Board approves plans for new science wing

Published on Wed, Nov 28, 2012 by Ian Ferguson

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The Blaine school board approved construction design plans on Monday night for a science wing for the high school, and a life-skills classroom at both the high school and middle school. 

The science wing includes four combined class/lab rooms, one dedicated lab room and one dedicated classroom. Facilities manager Jim Kenoyer, who presented the plans to the board, said the lab spaces will include ventilation and safety systems, and will have the electrical infrastructure for future equipment upgrades.

The chemistry and physics classes will share a chemical storage room and a prep room, and the biology and horticulture classes will share a prep room. The combined class/lab spaces have room for up to 30 students, but are ideally suited for around 24 students, Kenoyer said. All classrooms in the plans have their own dedicated emergency exit doors.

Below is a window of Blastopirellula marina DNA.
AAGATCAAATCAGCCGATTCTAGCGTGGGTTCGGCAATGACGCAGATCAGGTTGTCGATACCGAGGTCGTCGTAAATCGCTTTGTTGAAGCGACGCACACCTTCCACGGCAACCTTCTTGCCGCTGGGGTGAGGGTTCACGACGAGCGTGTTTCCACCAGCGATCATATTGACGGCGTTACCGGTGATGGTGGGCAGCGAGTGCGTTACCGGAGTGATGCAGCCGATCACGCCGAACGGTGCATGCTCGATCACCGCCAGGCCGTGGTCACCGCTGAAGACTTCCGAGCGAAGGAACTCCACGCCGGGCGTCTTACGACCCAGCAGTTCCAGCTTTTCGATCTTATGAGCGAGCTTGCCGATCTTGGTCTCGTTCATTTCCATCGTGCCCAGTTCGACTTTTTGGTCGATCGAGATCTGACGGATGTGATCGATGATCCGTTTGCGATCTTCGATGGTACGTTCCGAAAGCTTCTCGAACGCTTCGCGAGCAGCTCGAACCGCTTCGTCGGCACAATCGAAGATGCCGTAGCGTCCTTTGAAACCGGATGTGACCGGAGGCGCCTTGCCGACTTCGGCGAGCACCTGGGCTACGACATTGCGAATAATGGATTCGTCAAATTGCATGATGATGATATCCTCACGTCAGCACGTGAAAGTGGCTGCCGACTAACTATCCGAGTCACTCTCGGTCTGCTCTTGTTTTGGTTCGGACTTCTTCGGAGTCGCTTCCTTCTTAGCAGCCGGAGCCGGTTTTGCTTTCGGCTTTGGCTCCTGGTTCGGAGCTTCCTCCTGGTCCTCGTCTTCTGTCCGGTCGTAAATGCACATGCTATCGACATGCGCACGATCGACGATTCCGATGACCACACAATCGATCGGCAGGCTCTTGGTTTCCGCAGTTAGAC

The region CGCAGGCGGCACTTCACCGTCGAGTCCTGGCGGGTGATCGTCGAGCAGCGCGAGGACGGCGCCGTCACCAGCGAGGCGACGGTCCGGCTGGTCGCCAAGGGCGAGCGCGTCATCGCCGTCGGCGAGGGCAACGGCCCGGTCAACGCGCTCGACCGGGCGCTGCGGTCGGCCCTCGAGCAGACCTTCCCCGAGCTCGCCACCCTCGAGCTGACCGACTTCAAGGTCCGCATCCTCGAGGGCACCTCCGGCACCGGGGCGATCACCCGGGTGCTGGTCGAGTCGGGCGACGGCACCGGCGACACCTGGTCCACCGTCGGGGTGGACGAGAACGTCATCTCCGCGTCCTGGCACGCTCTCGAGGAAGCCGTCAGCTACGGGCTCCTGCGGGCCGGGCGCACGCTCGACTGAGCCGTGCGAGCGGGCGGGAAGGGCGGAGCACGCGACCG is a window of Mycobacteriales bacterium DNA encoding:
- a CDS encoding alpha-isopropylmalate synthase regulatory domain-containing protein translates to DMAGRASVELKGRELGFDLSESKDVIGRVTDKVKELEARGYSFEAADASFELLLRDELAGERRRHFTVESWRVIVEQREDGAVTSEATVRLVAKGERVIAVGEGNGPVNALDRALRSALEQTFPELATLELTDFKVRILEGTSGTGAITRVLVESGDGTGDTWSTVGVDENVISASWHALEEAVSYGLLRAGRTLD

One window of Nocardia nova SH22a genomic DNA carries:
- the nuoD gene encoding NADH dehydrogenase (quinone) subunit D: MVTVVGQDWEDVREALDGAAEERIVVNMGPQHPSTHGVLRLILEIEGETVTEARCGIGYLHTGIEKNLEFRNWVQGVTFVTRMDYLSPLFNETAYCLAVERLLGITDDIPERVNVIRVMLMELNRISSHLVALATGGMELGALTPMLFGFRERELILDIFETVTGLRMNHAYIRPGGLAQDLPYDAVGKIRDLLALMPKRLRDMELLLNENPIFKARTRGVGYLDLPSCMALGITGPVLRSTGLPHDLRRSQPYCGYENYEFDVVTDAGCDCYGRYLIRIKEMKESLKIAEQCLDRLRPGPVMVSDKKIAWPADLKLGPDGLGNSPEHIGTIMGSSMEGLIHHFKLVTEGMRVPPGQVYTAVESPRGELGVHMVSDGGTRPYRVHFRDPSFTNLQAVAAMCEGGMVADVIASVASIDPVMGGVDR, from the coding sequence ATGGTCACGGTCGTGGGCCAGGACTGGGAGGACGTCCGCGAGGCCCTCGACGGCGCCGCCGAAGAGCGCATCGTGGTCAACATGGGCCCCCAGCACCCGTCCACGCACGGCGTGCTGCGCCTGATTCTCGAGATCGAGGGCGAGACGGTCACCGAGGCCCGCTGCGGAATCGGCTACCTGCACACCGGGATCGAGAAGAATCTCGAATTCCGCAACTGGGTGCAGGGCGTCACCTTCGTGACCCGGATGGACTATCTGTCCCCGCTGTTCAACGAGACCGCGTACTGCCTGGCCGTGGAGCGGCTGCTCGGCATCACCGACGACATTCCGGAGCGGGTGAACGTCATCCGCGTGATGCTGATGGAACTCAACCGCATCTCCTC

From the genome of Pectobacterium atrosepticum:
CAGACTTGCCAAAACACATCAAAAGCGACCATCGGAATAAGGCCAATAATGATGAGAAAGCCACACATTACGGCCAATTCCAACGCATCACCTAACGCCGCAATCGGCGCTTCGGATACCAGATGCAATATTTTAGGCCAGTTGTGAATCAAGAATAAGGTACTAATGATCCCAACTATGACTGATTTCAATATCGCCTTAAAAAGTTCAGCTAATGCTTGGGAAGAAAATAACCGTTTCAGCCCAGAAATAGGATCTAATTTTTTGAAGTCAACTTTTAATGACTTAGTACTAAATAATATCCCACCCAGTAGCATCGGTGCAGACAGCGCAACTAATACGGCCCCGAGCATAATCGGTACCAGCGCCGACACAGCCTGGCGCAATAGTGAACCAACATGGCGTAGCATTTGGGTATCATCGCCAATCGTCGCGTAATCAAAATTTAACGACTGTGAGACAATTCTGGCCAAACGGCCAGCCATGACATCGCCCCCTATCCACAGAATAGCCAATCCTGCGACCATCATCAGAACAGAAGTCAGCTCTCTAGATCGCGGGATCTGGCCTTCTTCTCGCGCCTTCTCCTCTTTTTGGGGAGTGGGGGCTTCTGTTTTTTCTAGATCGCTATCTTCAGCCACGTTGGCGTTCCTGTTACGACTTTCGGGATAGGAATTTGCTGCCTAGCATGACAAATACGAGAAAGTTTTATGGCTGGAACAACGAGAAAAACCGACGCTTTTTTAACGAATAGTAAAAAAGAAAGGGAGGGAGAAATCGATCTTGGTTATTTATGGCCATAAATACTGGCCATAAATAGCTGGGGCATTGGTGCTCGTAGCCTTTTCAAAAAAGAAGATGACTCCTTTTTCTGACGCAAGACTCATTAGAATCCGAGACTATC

Blaine district superintendent Ron Spanjer said the planned life-skills classrooms will provide a better space for classes that are currently housed in what used to be locker rooms.

“The current space is compartmentalized and not suited to its purpose,” he said. “The functionality and feasibility of these new classrooms will be a major upgrade for the life-skills program.”

Board members unanimously approved the plans, and will  begin the permit applications process on December 7. Contract bidding is anticipated to open February 14, 2013.

“We’re right on track with the plans,” Spanjer said. “It’s been very positive.”

In other news, board members attended the annual Washington State School Director’s Association conference and discussed trends in Washington’s schools with other school directors from across the state. Among topics discussed were the creation of a charter school system under Initiative 1240 that was passed in the November election, a statewide trend toward all-day, everyday kindergarten that has seen success in Ferndale and Bellingham, and new self-evaluation initiatives that track progress based on past performance rather than national standards.

Board member Charles Gibson, summing up, said, “I foresee a time of great change to the school systems in the next several years. Charter schools, online education and individualized education will pose great changes and challenges to our public school systems.”